BPR impact on an exit after a principal charge

I am dealing with a trust that had a 10 year anniversary in 2016. At that time the value of the trust was c.£900k with no APR/BPR relief - so IHT was payable.

The trust is now being wound up with a similar value - however c.£750k is now BPR qualifying, with the remaining £150k not.

I am in two minds as to how the exit calculation works -at s69. Do I go back and amend the value of the trust for calculating the % - so that there will be no exit charge on the £150k or does the percentage that was calculated without the BPR remain the same and the £750k exit is reduced to £0 and IHT is paid on the £150k

Many thanks

My understanding is that once the trust has passed its first ten-year anniversary, inheritance tax exit charges are always based on the effective rate of tax used for the previous ten-year anniversary charge.

However, the amount subject to the exit charge may be reduced by business relief if the conditions for relief are satisfied. Therefore, the amount subject to the IHT exit charge in this example would be £150K if the conditions for BR were satisfied.

Kim Jarvis

Thanks for this Kim - i thought that was the case but just couldn’t work it out for certain!

There are apparent inconsistencies in the legislation and HMRC practice as regards APR and BPR in RPT chargeable events.

1 s2(3) IHTA extends the meaning of chargeable transfers to RPT chargeable events including references to the values transferred by them (TOVs). So arguably exit charges (and the principal charge) are made chargeable to tax on the values transferred by them only by virtue of s2(3).

2 APR and BPR are given by reducing the value transferred by a TOV: ss104(1) and 116(1).

3 s65 purports to impose a charge to tax (as does s64). Is this independent of s2(3)? This is important because these two sections use the word “value” but not the words “value transferred” in s2(3). Whether or not that is so, my premise is that where the word “value” appears in these sections, and in the rate of tax sections 66,68,and 69, the word has the same meaning unless it is clearly differentiated, which it is not.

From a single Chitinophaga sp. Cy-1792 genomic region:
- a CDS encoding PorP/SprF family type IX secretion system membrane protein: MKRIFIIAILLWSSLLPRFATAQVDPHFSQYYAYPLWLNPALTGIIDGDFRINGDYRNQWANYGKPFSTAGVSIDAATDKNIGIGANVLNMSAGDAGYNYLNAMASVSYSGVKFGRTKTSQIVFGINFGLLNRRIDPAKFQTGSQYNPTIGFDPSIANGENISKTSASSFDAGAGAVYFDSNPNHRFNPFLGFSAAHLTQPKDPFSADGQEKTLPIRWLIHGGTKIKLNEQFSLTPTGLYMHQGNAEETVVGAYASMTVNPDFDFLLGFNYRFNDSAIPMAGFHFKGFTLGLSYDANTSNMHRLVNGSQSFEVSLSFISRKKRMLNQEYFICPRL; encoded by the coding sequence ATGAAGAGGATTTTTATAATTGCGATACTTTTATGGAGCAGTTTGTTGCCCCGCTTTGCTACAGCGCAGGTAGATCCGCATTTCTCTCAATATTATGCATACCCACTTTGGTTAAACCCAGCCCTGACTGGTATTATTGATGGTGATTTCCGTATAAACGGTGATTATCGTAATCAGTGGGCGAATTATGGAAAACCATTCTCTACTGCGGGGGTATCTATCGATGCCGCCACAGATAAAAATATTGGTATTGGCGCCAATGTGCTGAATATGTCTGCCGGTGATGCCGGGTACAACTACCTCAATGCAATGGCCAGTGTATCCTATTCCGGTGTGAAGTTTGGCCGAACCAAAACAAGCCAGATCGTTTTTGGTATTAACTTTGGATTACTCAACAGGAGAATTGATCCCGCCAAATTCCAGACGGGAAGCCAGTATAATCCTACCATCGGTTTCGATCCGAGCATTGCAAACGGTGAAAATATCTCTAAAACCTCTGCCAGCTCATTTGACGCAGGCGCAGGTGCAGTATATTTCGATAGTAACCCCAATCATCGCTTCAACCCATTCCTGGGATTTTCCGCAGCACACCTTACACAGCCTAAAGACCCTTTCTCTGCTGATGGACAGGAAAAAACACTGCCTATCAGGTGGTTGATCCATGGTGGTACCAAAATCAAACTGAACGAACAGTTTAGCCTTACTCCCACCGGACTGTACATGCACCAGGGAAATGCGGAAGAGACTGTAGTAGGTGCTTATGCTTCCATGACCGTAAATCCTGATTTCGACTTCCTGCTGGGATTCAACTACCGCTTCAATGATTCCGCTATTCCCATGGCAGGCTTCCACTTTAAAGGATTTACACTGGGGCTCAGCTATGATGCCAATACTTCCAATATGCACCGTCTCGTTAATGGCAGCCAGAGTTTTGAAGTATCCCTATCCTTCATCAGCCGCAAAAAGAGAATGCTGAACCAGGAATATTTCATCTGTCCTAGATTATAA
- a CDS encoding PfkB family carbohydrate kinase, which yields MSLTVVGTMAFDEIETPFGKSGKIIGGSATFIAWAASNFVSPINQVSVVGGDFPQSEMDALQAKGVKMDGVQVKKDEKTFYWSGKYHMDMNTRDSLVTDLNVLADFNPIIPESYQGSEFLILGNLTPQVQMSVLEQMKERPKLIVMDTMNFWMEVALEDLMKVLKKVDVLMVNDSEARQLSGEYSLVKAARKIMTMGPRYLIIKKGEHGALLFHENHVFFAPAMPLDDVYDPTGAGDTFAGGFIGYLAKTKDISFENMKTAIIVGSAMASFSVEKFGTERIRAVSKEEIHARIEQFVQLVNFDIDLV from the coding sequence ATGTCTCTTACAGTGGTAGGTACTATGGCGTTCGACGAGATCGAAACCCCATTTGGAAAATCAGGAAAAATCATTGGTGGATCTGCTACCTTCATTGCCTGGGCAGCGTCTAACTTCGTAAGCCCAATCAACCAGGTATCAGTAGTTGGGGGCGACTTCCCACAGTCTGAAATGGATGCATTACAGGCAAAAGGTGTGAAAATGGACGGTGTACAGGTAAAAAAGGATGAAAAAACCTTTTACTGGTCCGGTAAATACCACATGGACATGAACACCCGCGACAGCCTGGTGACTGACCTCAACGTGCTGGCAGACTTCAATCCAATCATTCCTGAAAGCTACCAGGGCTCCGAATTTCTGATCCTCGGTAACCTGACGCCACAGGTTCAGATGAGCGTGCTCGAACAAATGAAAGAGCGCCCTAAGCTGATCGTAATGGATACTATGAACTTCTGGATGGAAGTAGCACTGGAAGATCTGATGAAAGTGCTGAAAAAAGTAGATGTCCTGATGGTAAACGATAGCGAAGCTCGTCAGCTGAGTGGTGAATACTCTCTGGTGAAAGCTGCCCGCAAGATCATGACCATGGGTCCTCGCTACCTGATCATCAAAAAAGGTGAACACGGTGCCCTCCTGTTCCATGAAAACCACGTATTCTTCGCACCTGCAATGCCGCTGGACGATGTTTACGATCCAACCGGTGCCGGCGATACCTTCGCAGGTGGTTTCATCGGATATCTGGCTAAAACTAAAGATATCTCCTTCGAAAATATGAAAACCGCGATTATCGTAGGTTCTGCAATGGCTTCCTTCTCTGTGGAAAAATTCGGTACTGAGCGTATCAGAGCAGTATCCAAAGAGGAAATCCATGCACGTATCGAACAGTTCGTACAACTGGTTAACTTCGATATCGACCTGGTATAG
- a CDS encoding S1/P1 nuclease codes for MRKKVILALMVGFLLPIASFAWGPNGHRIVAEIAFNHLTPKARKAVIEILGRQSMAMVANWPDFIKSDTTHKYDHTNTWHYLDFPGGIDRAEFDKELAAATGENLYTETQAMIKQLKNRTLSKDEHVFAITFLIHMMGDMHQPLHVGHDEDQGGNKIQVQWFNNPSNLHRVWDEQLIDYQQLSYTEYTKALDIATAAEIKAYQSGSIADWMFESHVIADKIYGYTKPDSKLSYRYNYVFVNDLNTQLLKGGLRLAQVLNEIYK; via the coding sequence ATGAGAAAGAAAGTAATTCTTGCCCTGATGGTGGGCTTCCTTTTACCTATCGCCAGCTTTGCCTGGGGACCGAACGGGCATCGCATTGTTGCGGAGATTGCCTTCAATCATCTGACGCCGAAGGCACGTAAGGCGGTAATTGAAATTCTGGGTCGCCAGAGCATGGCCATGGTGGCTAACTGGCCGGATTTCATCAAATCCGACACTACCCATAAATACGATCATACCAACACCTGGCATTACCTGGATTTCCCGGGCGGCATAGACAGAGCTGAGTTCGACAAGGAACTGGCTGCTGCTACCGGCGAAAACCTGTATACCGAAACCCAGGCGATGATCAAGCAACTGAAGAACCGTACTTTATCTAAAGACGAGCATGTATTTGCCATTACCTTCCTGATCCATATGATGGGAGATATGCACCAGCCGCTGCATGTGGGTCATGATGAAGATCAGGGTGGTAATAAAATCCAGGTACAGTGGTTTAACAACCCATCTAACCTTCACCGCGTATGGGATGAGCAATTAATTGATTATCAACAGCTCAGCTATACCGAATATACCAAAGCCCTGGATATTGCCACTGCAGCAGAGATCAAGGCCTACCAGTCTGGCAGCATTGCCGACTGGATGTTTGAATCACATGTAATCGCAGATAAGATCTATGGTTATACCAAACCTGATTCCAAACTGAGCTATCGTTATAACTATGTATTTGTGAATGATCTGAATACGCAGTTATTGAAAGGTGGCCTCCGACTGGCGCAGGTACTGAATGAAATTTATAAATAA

4 In IHTM42114 HMRC express the view that APR/BPR DO NOT not apply to the “value” charged by a chargeable event before the first 10 year anniversary. In 04097 they say these reliefs DO apply to the 10 year anniversary charge. In 42111 they say the reliefs DO apply to an exit charge. I cannot find any justification for this difference within the single s65 but it is of long-standing and I am not aware of its ever being challenged. Exit charges are calculated on a “loss to trust” basis but this would not itself seem to import s2(3) and thus the TOV concept and the two reliefs. However s68 deems a chargeable transfer to occur before the first 10 year anniversary whereas s69 does not. So s68 may apply the reliefs but arguably s69 not! Is this difference to be given no meaning? On the contrary it seems to treat a s65 charge in the first 10 as if it were a chargeable transfer so a TOV so eligible for relief.

5 There are no cross-references to the other set of provisions in the RPT part of IHTA or the APR and BPR parts.

So the rate for an exit charge between 10 year anniversaries can indeed be calculated by reference to the last 10 year charge which took account of either or both reliefs. And the property charged can attract either or both so the “relieved” rate applies either to any value as reduced by reliefs and to any non-qualifying property. Correspondingly, no relief may have been due previously so the rate does not reflect that but the property charged to the “unrelieved” rate at exit can itself be relieved.

It would be difficult for HMRC to resile from their favourable interpretation of “value” as being after reliefs but their different interpretations of the word in s 68, which even deems a chargeable transfer to be made so arguably importing s2(3), and s69 which do not seem justifiable. It will be an uphill task to convince HMRC but perhaps not the FTT that HMRC are wrong about the effect of s65 combined with s69.

Jack Harper

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